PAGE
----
AGAPE relationships are “Compassionate” relationships.

Compassion: to feel with and for another; empathy; to be aware of and want to alleviate the sufferings of another; to identify closely with another’s condition; a concern for others’ needs without regard to merit.

The willingness to “put yourself in another’s shoes,” to “see from their perspective,” and to “treat others as you want to be treated” is a necessary part of AGAPE love. The Parable of the Good Samaritan (Lk 10:30-37) is a great example of compassionate AGAPE: the Samaritan had it, the Priest and the Levite did not. The Parable of the Sheep and the Goats is another powerful example of this sort of love: “I was hungry and you gave me something to eat, I was thirsty and you gave me something to drink, I was a stranger and you invited me in …” (Mt 25:31-46). The cross of Christ is the best example of this unconditional, undeserved love: “Christ died for the ungodly” (Ro 5:6).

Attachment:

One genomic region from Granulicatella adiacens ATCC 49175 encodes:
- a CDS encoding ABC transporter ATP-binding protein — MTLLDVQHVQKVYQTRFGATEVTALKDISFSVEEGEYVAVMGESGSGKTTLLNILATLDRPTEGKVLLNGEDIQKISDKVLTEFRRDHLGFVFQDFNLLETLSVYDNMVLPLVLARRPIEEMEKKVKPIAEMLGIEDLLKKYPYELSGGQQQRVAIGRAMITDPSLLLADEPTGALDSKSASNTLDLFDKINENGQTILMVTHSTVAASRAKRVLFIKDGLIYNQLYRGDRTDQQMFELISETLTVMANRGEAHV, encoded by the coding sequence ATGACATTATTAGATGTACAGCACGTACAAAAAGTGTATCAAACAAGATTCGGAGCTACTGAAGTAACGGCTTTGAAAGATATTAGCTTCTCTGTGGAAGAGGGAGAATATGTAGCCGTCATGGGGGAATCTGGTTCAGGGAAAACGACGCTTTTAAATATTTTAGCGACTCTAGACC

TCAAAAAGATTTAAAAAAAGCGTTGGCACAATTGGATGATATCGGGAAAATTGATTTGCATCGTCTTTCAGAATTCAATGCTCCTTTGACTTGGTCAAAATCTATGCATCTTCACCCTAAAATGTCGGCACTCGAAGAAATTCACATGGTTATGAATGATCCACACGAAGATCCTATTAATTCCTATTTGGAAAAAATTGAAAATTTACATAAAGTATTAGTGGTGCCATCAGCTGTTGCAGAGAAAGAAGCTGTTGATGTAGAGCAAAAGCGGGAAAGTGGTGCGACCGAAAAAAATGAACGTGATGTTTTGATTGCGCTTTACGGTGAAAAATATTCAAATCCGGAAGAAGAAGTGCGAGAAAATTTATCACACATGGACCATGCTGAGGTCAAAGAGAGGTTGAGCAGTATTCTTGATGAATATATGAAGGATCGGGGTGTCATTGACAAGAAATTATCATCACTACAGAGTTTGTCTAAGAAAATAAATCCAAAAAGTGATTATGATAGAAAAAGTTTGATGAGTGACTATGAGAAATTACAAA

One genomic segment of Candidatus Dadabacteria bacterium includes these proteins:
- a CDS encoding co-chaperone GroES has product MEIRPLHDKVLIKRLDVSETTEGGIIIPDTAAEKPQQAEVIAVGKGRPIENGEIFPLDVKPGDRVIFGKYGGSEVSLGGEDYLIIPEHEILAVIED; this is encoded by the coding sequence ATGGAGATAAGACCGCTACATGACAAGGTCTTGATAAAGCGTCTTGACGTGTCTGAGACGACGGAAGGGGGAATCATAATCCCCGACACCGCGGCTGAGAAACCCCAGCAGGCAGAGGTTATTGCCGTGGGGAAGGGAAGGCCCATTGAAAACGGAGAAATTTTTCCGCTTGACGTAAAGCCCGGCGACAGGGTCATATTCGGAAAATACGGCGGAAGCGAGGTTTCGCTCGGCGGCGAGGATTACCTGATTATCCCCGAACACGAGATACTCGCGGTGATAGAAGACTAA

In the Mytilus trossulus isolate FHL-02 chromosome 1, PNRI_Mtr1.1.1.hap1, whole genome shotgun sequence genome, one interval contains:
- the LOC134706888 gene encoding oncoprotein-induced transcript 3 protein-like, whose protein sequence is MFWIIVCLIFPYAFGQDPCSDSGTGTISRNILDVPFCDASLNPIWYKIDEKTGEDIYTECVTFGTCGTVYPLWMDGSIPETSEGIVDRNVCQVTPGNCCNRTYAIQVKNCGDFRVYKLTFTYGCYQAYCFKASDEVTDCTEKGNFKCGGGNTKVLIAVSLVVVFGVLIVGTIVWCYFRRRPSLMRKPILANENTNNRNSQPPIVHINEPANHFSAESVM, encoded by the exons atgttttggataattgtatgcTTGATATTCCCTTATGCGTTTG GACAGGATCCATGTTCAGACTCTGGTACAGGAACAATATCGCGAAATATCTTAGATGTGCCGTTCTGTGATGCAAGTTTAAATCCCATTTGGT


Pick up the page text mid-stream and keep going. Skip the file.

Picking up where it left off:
Christians, having been freed from the tyranny of self absorption, are free to notice how others experience the world. No longer are we limited by our selfish perspectives, our personal perceptions, or our individual experiences. We can adopt different points of view. Thus, though we may never have been truly hungry, we feel the pain of the hungry; though never the object of prejudice or injustice, we identify with people who are victimized by such evils.

But compassion is more than perspective; it must result in deeds appropriate to the perspective. It is more than understanding and kind words and comforting sentiments; it is behavior provoked by the new understanding and intended to address it. “If someone says, ‘Go, I wish you well; keep warm and well fed,’ but does nothing about your physical needs, what good is it?” (Jas 2:16).

The North Central Church wants for foster compassionate love. We encourage empathetic, self-giving, healing relationships in every sphere. Healthy relationships grow out of AGAPE love. And a commitment to compassion is a necessary ingredient for that kind of love.

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© 2012 by Tim Woodroof. Reproduction of this material requires permission from the author.